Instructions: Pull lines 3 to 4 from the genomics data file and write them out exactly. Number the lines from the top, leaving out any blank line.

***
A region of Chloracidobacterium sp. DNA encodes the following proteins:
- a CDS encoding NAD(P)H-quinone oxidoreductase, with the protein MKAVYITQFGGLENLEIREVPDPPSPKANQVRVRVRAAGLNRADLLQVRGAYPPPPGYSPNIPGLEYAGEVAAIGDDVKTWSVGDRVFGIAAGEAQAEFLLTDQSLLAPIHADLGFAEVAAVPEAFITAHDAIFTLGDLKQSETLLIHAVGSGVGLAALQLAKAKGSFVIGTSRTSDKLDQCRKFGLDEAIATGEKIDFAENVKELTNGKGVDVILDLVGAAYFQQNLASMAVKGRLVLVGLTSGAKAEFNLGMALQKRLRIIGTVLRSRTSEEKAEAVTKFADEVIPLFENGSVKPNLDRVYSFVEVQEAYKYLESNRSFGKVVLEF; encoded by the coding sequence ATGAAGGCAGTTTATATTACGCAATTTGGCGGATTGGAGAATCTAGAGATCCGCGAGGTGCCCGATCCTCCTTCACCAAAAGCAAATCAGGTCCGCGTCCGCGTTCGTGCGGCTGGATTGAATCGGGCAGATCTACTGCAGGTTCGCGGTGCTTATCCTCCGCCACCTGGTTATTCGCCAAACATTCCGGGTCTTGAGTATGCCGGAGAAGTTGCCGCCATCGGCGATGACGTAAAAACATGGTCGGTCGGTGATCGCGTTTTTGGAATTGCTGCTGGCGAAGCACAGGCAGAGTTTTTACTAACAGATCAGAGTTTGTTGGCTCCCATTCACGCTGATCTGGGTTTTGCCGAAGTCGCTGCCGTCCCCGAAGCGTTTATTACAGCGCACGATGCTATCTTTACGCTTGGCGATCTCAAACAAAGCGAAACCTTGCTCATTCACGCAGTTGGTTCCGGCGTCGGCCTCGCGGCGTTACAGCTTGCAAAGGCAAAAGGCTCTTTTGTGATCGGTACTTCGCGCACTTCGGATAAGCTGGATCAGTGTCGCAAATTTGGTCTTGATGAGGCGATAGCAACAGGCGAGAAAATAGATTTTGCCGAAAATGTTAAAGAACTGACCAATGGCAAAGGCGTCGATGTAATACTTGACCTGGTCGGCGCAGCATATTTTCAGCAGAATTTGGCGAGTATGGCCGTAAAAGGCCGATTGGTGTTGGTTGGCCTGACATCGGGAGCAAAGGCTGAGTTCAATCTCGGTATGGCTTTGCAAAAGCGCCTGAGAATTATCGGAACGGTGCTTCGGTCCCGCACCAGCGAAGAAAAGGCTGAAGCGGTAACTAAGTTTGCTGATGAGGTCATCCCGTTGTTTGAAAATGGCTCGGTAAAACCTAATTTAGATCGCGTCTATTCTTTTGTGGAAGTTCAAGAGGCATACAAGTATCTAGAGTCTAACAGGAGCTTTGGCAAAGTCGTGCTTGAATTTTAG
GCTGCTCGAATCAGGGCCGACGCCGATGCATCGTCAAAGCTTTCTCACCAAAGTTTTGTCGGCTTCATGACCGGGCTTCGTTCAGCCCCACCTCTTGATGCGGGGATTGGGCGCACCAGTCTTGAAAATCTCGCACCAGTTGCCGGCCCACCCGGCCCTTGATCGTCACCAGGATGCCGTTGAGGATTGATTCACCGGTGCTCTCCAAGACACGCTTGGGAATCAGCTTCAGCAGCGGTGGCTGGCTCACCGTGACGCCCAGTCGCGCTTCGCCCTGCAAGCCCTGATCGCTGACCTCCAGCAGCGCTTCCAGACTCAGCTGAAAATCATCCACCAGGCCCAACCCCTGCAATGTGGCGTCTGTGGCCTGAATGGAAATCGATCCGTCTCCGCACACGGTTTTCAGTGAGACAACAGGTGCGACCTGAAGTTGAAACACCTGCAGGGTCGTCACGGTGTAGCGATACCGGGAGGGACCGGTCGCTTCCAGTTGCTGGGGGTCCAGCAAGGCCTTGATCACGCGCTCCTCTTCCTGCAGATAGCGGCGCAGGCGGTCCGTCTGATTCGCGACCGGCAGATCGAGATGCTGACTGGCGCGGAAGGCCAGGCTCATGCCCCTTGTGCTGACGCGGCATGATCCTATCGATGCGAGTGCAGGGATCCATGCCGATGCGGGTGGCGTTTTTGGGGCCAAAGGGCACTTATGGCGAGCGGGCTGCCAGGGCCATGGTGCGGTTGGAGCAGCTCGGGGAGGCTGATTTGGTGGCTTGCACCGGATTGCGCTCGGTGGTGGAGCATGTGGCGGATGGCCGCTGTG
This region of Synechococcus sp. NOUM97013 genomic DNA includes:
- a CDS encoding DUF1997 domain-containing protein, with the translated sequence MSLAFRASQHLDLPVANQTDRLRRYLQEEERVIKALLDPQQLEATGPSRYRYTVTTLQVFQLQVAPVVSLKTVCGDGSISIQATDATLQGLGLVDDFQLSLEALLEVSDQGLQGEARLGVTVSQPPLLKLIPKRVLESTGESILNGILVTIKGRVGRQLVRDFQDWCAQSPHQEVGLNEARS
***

GCTGCTCGAATCAGGGCCGACGCCGATGCATCGTCAAAGCTTTCTCACCAAAGTTTTGTCGGCTTCATGACCGGGCTTCGTTCAGCCCCACCTCTTGATGCGGGGATTGGGCGCACCAGTCTTGAAAATCTCGCACCAGTTGCCGGCCCACCCGGCCCTTGATCGTCACCAGGATGCCGTTGAGGATTGATTCACCGGTGCTCTCCAAGACACGCTTGGGAATCAGCTTCAGCAGCGGTGGCTGGCTCACCGTGACGCCCAGTCGCGCTTCGCCCTGCAAGCCCTGATCGCTGACCTCCAGCAGCGCTTCCAGACTCAGCTGAAAATCATCCACCAGGCCCAACCCCTGCAATGTGGCGTCTGTGGCCTGAATGGAAATCGATCCGTCTCCGCACACGGTTTTCAGTGAGACAACAGGTGCGACCTGAAGTTGAAACACCTGCAGGGTCGTCACGGTGTAGCGATACCGGGAGGGACCGGTCGCTTCCAGTTGCTGGGGGTCCAGCAAGGCCTTGATCACGCGCTCCTCTTCCTGCAGATAGCGGCGCAGGCGGTCCGTCTGATTCGCGACCGGCAGATCGAGATGCTGACTGGCGCGGAAGGCCAGGCTCATGCCCCTTGTGCTGACGCGGCATGATCCTATCGATGCGAGTGCAGGGATCCATGCCGATGCGGGTGGCGTTTTTGGGGCCAAAGGGCACTTATGGCGAGCGGGCTGCCAGGGCCATGGTGCGGTTGGAGCAGCTCGGGGAGGCTGATTTGGTGGCTTGCACCGGATTGCGCTCGGTGGTGGAGCATGTGGCGGATGGCCGCTGTG
This region of Synechococcus sp. NOUM97013 genomic DNA includes: